All organizations strive for relevancy. Without it, an organization will eventually have no reason to exist. A primary focus for the American Association of Swine Veterinarians (AASV) is how we remain relevant to our members. It is now, and always has been, our mission to educate swine veterinarians and to advocate for science-based approaches to industry issues. Our relevance is based upon those two critical purposes. Increasingly, the AASV finds itself in situations where our relevance to others outside of our membership, may be promoted or, conversely, questioned.
On one hand, the pork industry is tightly aligned with producers and veterinarians collaborating and communicating at multiple levels and in numerous settings. From an organizational standpoint, the relationships of the AASV with the National Pork Board (NPB) and the National Pork Producers Council (NPPC) have never been stronger. The synergy that has developed over the years is substantial. The ongoing challenges with porcine epidemic diarrhea (PED) virus have made me more fully appreciate the working relationships that have been built over time within the pork industry. The leaders and staff of NPB and NPPC have valued and promoted the relevance of the AASV and swine veterinarians.
As we continue to work through PED, the issue of relevancy has continued to badger me. Relevancy comes down to this: How does the AASV better prepare for the next emerging disease? Very simply, we need to prepare and execute an informed and flexible plan, take action, achieve goals, and move ahead. Our ability to get results will ultimately determine our relevancy to our members and others. The AASV needs to be a leader, not necessarily THE leader. Our success will depend on the synergy of partnering with a host of stakeholders within the pork industry. An emerging disease that affects the entire industry needs leadership, expertise and resources from the AASV, NPB, NPPC, and state and federal animal-health officials.
Shifting to the other end of the spectrum of relevancy with others, there is an exercise in relevancy taking place within the American Veterinary Medical Association (AVMA). The AVMA has a problem as they strive to represent all veterinarians within the profession. The struggle occurs because of the divergence of the members from one another. The brutal fact is that the AVMA has over 80,000 members and the vast majority (> 90%) of that membership is not involved in the day-to-day care of animals being raised for food. This separation leaves food-supply veterinarians outnumbered and at a distinct disadvantage when it comes to relevancy to the AVMA.
This disadvantage could intensify as the AVMA reorganizes from an “association of associations” to an association of individual members (remember the > 90% figure). In the current structure, the AASV has organizational representation on numerous AVMA councils, committees, and task forces. There is a substantial threat to representation in a re-organized structure where individual membership is emphasized rather than representation by allied species-related associations. The sheer numbers are against veterinarians engaged in animal agriculture. Our relevancy to the AVMA may be so diminished that we no longer find a role with the organization.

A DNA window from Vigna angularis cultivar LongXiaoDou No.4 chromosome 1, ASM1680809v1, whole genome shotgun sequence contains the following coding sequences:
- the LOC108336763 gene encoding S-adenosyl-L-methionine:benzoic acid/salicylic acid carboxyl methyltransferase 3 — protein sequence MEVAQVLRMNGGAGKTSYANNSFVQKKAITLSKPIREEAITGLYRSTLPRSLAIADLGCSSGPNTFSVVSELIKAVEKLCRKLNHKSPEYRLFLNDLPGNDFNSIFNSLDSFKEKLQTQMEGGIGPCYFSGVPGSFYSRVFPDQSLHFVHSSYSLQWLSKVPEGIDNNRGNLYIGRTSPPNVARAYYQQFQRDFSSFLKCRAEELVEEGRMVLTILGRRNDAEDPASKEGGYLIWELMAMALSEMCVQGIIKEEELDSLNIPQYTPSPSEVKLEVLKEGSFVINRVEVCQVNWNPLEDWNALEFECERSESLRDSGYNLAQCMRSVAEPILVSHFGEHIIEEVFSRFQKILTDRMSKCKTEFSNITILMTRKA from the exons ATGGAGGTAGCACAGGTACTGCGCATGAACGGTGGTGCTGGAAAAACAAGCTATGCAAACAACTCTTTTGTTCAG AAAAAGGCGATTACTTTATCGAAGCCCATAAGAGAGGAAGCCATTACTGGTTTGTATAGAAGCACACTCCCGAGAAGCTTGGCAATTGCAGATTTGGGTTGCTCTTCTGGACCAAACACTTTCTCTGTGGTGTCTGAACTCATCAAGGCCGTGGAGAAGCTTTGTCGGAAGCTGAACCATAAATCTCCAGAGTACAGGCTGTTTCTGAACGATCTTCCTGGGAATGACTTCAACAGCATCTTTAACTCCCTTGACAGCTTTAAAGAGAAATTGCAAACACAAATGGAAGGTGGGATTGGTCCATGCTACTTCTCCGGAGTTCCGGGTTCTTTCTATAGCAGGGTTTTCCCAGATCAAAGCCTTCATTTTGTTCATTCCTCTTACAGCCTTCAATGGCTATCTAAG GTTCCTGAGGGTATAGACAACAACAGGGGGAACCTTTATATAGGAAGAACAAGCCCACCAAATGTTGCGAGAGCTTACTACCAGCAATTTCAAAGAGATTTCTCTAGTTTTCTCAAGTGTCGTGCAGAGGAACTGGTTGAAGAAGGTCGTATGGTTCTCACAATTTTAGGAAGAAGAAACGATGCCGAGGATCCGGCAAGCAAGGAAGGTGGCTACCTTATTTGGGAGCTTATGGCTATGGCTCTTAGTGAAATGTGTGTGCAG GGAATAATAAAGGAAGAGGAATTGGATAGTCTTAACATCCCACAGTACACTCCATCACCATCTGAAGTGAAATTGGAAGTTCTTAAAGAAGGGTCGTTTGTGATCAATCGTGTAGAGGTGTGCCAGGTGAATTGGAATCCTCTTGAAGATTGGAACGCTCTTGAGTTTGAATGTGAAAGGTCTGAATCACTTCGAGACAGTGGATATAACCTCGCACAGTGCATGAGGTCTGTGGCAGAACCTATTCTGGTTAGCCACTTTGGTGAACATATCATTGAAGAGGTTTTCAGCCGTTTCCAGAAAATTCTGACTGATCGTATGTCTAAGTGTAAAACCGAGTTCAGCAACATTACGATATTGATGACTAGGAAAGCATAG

The other aspect of the AVMA that is reflecting the demographic changes in its membership is that it is increasingly staffed by veterinarians with no experience with food animal practice or production. I am a firm believer that practical experience with food animals is essential for those wishing to represent the veterinarians who practice food-animal medicine. This experience needs to be more than a day trip to a farm or a clinical rotation in college. It needs to be honed by the intensity of daily practice and interaction with food animals and their caretakers. Expertise and knowledge can’t be simply gained from a book. If staff and leadership of an organization are lacking this experience, then they must recognize the shortcoming. The solution to this shortcoming is asking for and following the advice from those who do have the expertise. Otherwise, one must question the relevance of the AVMA to food-animal veterinarians.
The pursuit of relevancy is a continuum. An organization like the AASV cannot arrive at any given moment and declare that all is well because we are relevant to our members and others. As soon as we do, we may very well have begun the slow descent into irrelevancy. We cannot stubbornly rely on what worked for us in the past. New circumstances may demand consideration of a range of options, some of which we may have never even considered. I have two goals for the coming year. First, the AASV will become better prepared and equipped to respond to emerging diseases. Second, the AASV will effectively advocate for swine veterinarians in all pertinent situations, whether our relevancy is universally valued or not.